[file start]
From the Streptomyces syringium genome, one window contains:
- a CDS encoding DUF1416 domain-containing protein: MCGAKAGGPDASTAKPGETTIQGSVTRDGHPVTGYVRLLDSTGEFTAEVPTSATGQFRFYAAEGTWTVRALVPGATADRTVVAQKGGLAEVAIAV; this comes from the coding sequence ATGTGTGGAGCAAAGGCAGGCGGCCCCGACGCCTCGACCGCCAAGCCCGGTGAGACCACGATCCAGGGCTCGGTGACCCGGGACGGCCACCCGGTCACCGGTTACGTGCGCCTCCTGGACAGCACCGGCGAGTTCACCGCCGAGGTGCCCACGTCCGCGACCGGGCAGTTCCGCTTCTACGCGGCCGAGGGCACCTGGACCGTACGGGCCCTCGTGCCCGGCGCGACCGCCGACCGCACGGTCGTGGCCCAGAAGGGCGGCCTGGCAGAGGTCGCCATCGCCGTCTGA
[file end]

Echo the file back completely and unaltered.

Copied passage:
From the Streptomyces syringium genome, one window contains:
- a CDS encoding DUF1416 domain-containing protein: MCGAKAGGPDASTAKPGETTIQGSVTRDGHPVTGYVRLLDSTGEFTAEVPTSATGQFRFYAAEGTWTVRALVPGATADRTVVAQKGGLAEVAIAV; this comes from the coding sequence ATGTGTGGAGCAAAGGCAGGCGGCCCCGACGCCTCGACCGCCAAGCCCGGTGAGACCACGATCCAGGGCTCGGTGACCCGGGACGGCCACCCGGTCACCGGTTACGTGCGCCTCCTGGACAGCACCGGCGAGTTCACCGCCGAGGTGCCCACGTCCGCGACCGGGCAGTTCCGCTTCTACGCGGCCGAGGGCACCTGGACCGTACGGGCCCTCGTGCCCGGCGCGACCGCCGACCGCACGGTCGTGGCCCAGAAGGGCGGCCTGGCAGAGGTCGCCATCGCCGTCTGA